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A porron is a traditional Spanish wine vessel, hailing specifically from Catalan. It is no mistake that the word, pronounced “poor-AHN,” contains the English word pour. The only purpose of the porron was for drinking wine, typically at a large table where there were many people. All porrons have two openings: one at the top, which allows the server to fill it, and a spout on the side, from which guests drink.
The balloon-shaped base of each porron is topped with a delicately fluted throat, usually closed by a cork. The extra spout on the side of the vessel usually starts about an inch (about 2 cm) from the base and projects upward at a 45° angle. The tip of this spout is almost always very narrow and may be either curved or straight.
The design of a porron is meant to eliminate the need for cups. The fluted neck typically makes it easy to grip and pass around a table, while the large bottom holds plenty of wine. The spout at the side, when tilted toward the mouth, projects a narrow stream of wine, similar to the stream of a drinking fountain. Guests have no need to put their lips on the spout, making it safe for use by multiple people.
Drinking properly from a porron usually takes plenty of practice. One must tilt one’s head back, open one’s mouth very wide and hold the porron about 4 inches (about 8 cm) from the mouth. Tilting the spout downward toward one’s chin should stream wine directly onto the tongue, though the unpracticed my find it streaming onto their foreheads or shirt fronts instead. When finished drinking, the user must lower the narrow spout toward the mouth while simultaneously tilting the vessel upright again. Generally, only those experienced with porrons can complete this act without spilling any wine.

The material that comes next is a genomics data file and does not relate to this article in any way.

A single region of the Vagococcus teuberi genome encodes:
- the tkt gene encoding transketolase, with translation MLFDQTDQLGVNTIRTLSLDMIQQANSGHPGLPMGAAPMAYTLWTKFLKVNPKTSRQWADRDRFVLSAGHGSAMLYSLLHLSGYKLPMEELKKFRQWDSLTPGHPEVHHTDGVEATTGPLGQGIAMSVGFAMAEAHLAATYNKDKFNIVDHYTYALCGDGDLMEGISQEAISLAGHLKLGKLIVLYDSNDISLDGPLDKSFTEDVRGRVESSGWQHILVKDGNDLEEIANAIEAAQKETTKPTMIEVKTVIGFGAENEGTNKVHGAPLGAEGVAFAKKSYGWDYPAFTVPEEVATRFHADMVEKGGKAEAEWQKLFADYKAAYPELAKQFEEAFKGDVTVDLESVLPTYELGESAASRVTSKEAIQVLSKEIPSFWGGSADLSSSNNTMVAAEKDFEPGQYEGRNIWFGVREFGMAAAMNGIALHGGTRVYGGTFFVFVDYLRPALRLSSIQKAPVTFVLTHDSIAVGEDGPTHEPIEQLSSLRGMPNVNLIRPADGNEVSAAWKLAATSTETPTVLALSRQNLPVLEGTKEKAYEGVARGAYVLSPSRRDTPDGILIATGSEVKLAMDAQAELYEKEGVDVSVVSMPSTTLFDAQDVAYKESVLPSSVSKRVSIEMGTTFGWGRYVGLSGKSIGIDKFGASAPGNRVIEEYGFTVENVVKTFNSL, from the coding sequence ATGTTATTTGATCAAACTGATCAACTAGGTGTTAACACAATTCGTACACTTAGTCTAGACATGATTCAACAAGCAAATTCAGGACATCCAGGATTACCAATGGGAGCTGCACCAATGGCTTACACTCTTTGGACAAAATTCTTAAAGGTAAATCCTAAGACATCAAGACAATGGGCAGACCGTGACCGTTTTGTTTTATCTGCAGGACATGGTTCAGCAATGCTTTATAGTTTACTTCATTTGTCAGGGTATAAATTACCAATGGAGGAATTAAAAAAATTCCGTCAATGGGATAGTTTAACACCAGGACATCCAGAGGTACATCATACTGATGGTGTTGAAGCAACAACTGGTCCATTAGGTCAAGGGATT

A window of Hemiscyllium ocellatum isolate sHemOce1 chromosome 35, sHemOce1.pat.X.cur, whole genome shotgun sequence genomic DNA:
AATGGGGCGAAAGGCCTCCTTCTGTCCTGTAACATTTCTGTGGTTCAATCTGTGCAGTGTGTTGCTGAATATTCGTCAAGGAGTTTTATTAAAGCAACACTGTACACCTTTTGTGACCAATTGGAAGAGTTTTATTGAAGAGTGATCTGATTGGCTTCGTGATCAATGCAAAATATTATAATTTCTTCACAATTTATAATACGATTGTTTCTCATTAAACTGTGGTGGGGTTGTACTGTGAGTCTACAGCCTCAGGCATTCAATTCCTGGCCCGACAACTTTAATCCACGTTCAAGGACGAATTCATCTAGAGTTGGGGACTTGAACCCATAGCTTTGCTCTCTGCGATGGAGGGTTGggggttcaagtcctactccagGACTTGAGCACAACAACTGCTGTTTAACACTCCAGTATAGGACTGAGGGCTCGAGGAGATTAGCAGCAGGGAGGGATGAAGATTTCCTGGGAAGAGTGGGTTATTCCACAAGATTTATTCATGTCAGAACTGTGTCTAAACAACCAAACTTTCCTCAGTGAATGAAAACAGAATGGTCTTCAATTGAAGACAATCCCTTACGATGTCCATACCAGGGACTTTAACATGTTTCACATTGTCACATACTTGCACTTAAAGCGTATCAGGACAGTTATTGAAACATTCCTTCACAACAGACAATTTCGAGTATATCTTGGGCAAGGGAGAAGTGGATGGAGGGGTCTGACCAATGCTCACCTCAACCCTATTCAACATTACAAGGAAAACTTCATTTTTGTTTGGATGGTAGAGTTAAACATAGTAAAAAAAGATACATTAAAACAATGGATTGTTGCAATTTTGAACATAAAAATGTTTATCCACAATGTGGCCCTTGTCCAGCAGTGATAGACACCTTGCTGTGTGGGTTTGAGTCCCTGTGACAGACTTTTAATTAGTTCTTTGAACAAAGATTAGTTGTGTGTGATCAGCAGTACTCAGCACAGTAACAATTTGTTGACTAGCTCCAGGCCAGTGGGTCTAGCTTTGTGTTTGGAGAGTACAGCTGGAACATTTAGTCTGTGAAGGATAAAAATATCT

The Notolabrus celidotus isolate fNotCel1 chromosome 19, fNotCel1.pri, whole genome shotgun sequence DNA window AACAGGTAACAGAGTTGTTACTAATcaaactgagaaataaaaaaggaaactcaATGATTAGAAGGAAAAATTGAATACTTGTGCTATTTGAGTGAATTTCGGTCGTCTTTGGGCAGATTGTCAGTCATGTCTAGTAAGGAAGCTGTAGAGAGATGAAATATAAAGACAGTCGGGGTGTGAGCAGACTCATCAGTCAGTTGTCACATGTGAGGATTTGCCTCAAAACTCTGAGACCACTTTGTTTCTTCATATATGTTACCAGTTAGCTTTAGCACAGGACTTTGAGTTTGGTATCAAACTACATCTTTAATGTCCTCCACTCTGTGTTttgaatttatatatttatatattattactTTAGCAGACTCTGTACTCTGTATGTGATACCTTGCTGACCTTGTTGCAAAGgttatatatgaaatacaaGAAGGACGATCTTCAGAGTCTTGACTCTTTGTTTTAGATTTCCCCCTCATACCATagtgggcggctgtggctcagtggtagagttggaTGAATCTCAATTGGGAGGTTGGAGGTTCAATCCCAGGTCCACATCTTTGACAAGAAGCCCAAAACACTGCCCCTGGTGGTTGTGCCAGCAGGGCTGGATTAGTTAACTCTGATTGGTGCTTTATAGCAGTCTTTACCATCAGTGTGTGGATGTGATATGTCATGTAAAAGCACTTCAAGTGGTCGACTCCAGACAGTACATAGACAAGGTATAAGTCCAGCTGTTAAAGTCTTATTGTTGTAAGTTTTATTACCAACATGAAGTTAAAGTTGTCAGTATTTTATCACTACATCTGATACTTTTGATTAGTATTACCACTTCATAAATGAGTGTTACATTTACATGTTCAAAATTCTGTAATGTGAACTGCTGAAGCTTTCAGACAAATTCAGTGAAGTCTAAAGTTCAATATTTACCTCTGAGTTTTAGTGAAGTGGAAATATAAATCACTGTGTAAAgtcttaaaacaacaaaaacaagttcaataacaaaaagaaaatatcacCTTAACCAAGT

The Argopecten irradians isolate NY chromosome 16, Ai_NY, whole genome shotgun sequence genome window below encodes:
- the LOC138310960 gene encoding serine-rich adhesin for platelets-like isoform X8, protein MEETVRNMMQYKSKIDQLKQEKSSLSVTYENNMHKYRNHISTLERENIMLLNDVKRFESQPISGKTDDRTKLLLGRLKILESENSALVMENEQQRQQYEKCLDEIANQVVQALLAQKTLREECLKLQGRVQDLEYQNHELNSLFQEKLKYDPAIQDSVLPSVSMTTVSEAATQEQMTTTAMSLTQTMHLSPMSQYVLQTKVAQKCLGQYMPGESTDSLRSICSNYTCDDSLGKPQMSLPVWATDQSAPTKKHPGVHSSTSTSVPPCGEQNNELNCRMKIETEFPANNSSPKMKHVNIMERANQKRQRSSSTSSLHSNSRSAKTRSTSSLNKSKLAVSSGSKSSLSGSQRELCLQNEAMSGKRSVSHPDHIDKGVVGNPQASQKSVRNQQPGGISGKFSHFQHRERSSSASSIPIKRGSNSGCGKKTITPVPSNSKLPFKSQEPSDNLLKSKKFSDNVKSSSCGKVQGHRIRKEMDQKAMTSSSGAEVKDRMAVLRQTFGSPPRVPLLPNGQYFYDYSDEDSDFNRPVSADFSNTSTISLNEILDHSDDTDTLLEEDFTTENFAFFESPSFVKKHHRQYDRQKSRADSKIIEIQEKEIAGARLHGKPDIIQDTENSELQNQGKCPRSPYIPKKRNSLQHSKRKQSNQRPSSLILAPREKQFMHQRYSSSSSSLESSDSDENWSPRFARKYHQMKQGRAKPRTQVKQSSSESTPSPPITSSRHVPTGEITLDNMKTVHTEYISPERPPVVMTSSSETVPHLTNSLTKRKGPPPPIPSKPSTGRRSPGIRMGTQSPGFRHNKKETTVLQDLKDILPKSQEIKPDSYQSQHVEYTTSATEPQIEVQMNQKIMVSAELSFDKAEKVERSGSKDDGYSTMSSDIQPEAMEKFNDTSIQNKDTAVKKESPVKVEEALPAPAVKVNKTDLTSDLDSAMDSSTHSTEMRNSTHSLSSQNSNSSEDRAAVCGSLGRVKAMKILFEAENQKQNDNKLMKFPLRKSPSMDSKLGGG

Though practical for usage in large groups, the porron’s messy reputation has led it to fall into disuse. Most modern Spanish restaurants prefer to use ordinary glasses and drinking cups. Some tourists may discover a few small taverns and pubs that still use porrons, mainly to entertain foreigners.
One may also be able to find these unusual vessels at thrift shops and antique stores. They typically make lovely display pieces, and might be used as an unusual vase or watering can. Some people may even use them to display wine, though pouring from the porron into a wine glass may be more practical than the traditional method.
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